External Wounds


Since the skin serves as the primary barrier to keep the pathogens (germs) present in the environment out of your body, any destruction or openings of this boundary can have negative medical consequences and need to be addressed. From cuts and scrapes to burns and bites, any damage to the barrier is an opportunity for infectious agents to get into the sub-dermal layers where the invasion and damage can escalate.

The typical allopathic (western) medical approach to dealing with these injuries is to coat the wound with an antibiotic salve and then cover in with a bandage in order to keep the pathogens out. While this is not terribly destructive and is certainly one approach, it is not the only way.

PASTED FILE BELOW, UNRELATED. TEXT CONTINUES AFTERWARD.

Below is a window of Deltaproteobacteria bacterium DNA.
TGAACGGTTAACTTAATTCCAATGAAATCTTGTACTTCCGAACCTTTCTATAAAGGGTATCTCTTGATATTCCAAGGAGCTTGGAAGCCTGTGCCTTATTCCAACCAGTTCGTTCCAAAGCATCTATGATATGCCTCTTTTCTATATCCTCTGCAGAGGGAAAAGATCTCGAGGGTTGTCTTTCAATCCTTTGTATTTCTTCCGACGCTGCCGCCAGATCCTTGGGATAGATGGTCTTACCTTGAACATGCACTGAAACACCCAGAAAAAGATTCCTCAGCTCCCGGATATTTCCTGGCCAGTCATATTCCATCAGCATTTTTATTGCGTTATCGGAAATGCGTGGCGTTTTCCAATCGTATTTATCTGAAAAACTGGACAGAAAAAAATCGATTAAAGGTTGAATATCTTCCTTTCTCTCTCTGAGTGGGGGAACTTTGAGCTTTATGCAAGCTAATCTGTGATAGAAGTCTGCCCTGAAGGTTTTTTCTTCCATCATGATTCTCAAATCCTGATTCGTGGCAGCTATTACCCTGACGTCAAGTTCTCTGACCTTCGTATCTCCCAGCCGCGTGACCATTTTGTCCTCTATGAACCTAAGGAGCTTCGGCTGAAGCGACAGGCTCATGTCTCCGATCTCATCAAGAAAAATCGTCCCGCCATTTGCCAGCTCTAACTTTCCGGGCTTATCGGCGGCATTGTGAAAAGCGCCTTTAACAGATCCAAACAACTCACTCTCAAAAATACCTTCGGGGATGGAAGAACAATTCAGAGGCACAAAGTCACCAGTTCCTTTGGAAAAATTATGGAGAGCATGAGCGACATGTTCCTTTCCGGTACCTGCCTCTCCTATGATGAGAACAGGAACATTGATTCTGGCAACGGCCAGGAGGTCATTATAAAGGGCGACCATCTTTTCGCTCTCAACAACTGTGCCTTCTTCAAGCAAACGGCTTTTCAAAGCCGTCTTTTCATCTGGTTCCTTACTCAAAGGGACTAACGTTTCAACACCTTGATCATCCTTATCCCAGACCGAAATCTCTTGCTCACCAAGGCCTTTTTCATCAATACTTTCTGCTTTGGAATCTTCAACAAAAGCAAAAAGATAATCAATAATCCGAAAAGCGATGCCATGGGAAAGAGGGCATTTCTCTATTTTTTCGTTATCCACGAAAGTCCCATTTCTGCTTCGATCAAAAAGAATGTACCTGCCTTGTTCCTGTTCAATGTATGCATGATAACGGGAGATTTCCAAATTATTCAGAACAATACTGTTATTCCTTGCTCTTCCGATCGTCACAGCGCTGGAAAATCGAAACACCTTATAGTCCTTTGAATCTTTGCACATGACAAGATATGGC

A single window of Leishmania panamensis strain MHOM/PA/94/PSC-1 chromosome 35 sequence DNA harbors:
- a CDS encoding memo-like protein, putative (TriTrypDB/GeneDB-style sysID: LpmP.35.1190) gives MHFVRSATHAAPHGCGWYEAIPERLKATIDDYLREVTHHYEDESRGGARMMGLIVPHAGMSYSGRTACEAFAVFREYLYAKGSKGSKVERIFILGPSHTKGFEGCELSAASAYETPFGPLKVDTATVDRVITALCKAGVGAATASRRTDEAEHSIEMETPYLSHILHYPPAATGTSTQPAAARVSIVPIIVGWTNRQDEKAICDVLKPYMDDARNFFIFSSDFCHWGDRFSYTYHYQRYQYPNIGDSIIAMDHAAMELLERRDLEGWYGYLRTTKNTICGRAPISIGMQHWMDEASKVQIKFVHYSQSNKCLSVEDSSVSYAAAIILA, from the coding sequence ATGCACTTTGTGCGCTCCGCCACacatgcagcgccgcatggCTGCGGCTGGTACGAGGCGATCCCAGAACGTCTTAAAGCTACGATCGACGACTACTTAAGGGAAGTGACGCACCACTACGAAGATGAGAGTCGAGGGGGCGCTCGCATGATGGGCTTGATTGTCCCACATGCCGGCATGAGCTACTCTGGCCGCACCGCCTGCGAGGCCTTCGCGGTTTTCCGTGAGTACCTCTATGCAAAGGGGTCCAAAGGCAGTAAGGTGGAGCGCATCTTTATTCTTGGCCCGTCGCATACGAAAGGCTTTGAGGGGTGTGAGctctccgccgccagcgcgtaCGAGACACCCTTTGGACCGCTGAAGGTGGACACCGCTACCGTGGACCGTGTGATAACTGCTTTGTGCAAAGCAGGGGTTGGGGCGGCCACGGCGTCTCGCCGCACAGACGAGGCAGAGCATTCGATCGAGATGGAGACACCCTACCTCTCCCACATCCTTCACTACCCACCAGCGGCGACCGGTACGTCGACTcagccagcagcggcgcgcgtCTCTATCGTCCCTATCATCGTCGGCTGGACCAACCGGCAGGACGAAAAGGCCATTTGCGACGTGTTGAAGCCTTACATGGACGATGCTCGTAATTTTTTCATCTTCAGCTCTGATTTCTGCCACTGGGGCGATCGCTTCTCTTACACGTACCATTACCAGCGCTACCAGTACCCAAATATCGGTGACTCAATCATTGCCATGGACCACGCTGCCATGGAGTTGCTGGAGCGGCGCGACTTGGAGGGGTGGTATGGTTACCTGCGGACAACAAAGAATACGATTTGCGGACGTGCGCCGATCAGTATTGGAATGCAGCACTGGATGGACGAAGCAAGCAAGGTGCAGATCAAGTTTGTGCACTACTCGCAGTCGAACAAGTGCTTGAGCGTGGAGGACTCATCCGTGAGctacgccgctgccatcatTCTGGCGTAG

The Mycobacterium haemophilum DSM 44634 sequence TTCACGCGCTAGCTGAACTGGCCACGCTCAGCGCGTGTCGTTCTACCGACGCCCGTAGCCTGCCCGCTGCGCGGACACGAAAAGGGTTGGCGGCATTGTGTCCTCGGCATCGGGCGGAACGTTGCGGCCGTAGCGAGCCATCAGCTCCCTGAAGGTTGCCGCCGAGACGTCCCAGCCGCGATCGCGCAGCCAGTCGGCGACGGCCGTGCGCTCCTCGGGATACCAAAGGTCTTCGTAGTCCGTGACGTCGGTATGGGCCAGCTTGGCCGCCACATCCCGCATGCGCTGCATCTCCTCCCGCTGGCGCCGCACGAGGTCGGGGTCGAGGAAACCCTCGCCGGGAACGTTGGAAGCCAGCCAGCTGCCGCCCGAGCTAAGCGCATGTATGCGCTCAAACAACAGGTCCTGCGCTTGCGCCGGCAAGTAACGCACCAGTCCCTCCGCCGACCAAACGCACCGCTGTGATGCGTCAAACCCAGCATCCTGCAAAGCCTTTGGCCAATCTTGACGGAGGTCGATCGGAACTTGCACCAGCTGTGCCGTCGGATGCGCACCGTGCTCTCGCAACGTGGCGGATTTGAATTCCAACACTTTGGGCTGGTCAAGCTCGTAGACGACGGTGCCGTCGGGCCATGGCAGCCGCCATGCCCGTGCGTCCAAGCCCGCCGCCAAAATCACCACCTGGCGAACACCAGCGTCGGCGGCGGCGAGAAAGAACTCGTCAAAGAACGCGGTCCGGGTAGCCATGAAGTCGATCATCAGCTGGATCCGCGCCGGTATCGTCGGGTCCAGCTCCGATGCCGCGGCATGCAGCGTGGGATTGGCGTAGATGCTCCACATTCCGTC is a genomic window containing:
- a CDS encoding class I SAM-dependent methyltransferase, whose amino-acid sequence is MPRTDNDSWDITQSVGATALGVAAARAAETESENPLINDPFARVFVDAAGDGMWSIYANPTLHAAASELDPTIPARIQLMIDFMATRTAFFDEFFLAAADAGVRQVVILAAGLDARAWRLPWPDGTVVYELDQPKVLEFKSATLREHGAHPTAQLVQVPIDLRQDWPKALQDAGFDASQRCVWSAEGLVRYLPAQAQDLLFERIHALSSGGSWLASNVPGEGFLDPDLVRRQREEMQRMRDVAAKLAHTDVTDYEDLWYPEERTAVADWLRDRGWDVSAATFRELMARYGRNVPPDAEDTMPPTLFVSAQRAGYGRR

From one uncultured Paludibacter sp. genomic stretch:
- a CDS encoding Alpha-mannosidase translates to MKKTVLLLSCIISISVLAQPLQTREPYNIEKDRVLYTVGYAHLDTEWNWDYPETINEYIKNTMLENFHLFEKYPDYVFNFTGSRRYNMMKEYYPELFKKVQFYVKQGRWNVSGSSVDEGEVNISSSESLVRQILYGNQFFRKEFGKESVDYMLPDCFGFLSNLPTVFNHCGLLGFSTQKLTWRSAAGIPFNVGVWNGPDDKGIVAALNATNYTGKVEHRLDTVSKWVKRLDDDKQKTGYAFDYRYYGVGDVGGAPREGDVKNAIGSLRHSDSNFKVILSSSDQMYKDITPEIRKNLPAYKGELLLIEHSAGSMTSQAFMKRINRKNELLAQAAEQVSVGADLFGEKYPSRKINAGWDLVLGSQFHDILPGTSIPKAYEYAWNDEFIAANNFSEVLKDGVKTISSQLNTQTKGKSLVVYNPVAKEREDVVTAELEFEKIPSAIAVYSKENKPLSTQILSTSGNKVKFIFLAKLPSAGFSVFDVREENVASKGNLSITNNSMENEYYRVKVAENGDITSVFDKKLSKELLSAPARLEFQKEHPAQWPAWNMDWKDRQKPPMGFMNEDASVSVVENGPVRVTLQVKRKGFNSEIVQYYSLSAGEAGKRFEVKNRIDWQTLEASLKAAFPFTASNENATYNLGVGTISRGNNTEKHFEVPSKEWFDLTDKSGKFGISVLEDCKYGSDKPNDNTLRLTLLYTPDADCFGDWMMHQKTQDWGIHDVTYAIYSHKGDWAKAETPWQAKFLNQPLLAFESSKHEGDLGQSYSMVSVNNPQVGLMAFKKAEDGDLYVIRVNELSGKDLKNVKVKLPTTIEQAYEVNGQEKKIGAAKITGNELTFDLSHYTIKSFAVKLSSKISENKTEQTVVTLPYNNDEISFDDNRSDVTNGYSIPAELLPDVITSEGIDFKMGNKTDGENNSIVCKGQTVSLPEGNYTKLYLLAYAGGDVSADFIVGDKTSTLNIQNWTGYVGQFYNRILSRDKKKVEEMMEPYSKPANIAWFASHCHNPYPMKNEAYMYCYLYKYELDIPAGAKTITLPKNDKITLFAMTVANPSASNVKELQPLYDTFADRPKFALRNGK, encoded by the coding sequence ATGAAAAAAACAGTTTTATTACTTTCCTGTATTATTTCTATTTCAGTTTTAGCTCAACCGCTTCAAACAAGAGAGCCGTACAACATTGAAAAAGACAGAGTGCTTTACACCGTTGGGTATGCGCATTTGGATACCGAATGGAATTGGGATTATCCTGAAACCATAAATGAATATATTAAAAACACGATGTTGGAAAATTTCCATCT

Importantly, they have the application of the antimicrobial agent localized to the source of the problem. Most antibiotic salves however, contain one or two types of antibiotics and kill only some bacteria - not all - but no fungus. Since there are fungus, bacteria and virus in that environment, this is still not the recommended antimicrobial.

What we recommend using is an aqueous silver colloid that is gelled and augmented with Aloe Vera.

The silver colloid should be 45ppm or better and un-compounded. This is a very powerful and effective concentration for fighting bacteria, fungi and viruses. This gel is intended for use anywhere that maintaining and treating an antiseptic region is necessary. The added benefit of the Aloe Vera facilitates wound healing of damaged tissue regions. The combination and power of the broad-spectrum antisepsis and wound healing makes this gel far more effective and valuable than currently available antibiotic salves.